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PTC CEO: 2019 'A Disappointing Year' Due To Subscription Slump

'We feel that this has essentially become a transition year,” PTC CEO Jim Heppelmann says of the company's decision to downgrade its 2019 bookings forecast for the second quarter in a row due to a slump in subscription conversions.

PTC's shares plummeted as much as 19 percent Thursday morning after the industrial software vendor downgraded its 2019 bookings forecast for the second quarter in a row, contributing to what its CEO said has become a "disappointing year."

In its third-quarter earnings Wednesday, the Boston-based company cut guidance for its 2019 fiscal year, which ends in September, by $32 million, putting the company's full-year bookings forecast at $468 million on the high end. The company previously cut its full-year bookings guidance by $15 million in April due to challenges in hiring new sales representatives and a workforce realignment plan enacted earlier this year.

[Related: PTC's John Gray On Partner Growth For IoT, AR: 'The Channel Is On Fire']

The lower bookings forecast also prompted the company to push back its goal of reaching $850 million in free cash flow by one year, from 2023 to 2024.

Jim Heppelmann, PTC's CEO, blamed the downgrade on unexpected fallout from the vendor's transition from perpetual licenses to subscription for its software portfolio, which consists of products for computer-aided design, product life-cycle management, Internet of Things and augmented reality.

"We're talking about a disappointing year," Heppelmann said. Nonetheless, he noted, the company's recurring software revenue is forecast to grow 13 percent for 2019 while projecting operating margin to grow by 400 to 500 basis points and earnings per share by 21 percent.

While a majority of PTC's bookings now come from subscriptions, the company's overall software bookings "declined materially" in China and Russia through channel partners for the third quarter due to a steep decline in revenue from perpetual licenses that didn't convert to subscriptions, Heppelmann said.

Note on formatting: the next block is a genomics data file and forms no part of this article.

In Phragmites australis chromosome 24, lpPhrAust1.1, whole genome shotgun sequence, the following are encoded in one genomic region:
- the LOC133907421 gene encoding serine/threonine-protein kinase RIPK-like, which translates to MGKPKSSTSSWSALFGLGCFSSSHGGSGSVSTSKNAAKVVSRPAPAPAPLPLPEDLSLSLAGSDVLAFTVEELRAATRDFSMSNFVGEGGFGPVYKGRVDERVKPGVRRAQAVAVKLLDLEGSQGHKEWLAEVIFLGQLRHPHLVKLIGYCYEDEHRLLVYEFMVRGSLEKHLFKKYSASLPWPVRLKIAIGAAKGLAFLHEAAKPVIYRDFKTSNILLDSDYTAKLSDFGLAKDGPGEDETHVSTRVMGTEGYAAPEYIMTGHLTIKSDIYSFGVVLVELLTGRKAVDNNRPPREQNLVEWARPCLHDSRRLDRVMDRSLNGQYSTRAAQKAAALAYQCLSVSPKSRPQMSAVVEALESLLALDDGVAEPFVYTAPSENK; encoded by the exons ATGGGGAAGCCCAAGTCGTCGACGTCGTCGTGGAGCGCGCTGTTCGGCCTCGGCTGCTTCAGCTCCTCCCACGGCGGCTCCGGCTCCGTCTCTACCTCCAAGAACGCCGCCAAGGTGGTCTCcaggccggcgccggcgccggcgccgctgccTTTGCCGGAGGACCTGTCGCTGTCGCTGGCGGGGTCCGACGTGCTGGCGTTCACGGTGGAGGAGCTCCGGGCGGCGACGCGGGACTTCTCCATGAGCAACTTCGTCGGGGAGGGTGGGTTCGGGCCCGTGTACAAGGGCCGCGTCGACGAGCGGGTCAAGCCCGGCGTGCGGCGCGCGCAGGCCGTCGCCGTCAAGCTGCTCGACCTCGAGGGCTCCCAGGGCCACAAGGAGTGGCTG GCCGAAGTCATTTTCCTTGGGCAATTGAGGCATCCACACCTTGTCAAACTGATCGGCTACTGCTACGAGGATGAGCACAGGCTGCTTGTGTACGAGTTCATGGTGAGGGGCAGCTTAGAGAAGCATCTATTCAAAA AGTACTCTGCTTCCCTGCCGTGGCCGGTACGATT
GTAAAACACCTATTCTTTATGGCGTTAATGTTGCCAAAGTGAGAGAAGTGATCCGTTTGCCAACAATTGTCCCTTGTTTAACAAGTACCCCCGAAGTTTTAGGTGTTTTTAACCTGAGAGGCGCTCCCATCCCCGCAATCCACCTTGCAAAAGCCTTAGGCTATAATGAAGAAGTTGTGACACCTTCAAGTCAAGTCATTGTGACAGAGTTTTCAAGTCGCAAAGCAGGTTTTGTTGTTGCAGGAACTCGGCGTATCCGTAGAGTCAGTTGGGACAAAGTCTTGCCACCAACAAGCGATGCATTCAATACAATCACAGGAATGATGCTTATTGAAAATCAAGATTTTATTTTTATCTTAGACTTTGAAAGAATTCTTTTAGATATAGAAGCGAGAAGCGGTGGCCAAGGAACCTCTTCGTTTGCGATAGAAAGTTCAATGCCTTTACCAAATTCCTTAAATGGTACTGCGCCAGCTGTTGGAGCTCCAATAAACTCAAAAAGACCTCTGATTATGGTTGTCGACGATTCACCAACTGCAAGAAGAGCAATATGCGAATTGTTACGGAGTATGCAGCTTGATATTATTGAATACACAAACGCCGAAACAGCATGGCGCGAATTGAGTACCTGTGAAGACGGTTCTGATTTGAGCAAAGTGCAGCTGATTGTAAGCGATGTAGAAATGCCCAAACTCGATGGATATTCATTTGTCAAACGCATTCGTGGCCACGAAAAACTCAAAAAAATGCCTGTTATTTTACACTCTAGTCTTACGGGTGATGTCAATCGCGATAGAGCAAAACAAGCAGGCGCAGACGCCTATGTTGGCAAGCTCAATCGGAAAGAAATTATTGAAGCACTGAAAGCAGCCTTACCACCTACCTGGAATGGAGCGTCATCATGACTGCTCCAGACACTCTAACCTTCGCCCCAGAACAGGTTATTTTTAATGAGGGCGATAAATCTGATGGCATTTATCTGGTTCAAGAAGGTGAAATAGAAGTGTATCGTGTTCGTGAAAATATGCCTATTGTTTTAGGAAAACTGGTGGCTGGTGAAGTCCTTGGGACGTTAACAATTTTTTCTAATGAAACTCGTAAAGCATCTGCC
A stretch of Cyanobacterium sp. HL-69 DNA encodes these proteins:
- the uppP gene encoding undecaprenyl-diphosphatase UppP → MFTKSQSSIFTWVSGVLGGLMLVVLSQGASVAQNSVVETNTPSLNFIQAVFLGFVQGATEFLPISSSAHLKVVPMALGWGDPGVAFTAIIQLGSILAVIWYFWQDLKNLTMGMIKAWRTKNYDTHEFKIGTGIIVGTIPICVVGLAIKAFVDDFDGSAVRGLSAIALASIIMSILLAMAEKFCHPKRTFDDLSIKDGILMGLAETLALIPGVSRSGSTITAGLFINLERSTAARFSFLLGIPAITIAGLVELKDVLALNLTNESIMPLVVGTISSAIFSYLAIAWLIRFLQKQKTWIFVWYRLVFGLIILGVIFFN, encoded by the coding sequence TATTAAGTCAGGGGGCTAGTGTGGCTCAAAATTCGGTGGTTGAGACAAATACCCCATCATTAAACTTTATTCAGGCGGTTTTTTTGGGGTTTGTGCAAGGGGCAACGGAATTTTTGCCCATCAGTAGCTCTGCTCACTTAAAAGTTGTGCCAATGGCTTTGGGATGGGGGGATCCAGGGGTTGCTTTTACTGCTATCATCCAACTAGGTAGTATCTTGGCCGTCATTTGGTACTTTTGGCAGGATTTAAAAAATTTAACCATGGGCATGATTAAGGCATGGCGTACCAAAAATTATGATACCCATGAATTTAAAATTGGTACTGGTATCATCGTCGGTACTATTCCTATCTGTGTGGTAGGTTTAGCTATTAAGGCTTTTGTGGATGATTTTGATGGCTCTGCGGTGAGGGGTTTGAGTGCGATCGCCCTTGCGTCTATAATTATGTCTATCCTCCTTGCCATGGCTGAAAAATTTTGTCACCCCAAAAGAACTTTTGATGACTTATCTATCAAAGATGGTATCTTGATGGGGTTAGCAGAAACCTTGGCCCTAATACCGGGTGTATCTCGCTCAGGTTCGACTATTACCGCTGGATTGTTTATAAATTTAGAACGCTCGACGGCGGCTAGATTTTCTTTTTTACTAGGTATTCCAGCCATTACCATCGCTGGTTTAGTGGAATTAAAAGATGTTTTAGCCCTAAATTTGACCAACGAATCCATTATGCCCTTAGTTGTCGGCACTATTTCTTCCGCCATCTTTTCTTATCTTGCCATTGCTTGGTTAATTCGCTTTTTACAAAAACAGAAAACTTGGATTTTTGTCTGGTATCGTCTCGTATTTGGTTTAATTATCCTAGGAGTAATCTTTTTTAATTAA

Outside those regions, the CEO said, the channel was an adept performer with channel conversions. PTC's share of revenue coming from channel partners was 26 percent in the third quarter, down from 27 percent in the second quarter and from 30 percent in the first quarter.

The other major factor impacting the lower bookings guidance was large customers that decided to not convert to subscriptions and instead accepted costlier support renewal agreements that boosted growth for annual recurring revenue but did not have an impact on incremental bookings. Heppelmann noted that about half of PTC's large customers had already converted to the subscription model.

"A lot of times these big deals might be associated with a conversion [to subscription]," he said on PTC's third-quarter earnings call. But because PTC did not see as many conversions with this second wave of large customers, the company doesn't expect to see any deals larger than $5 million in the fourth quarter, which has historically been its strongest quarter, the CEO added.

Heppelmann said because these large customers that didn't convert to subscription already accepted higher support costs, they are more difficult to convert on the second attempt. As a result, the company is looking into how to create stronger incentives for customers to adopt the subscription model.

"We need to go back to that conversation and think about how to make the carrot sweeter and how to create another stick if need be," he said.

Heppelmann said PTC is no longer impacted by the sales hiring slump that caused sales to slow down earlier in the year. However, he said, the company's 2019 bookings forecast was impacted slightly by its workforce realignment plan that shifted resources to high-growth businesses like IoT from smaller units like application life-cycle management at the beginning of the year.

Despite the company's downgraded forecast, Heppelmann said PTC has a bright future, citing the double-digit growth in the company's annual recurring revenue, which he called "a better indicator of future growth in the subscription business." In the third quarter, annual recurring revenue grew 13 percent to $1.08 billion.

For instance, PTC's IoT business, which has become one of the vendor's main focuses, grew 24 percent to $38 million in revenue for the third quarter, allowing it to surpass CAD and product life-cycle management bookings for a second quarter in a row.

"We feel that this has essentially become a transition year," Heppelmann said. "And the fundamentals of the business are very strong, and we're going to continue to grow the [annual recurring revenue] and cash flow to very attractive levels."

PTC's third-quarter revenue was $322 million, which was a 2.3 percent year-over-year increase and $420,000 below Wall Street's expectations. The company's earnings per share were 36 cents on a non-GAAP basis, beating analyst estimates by 2 cents.

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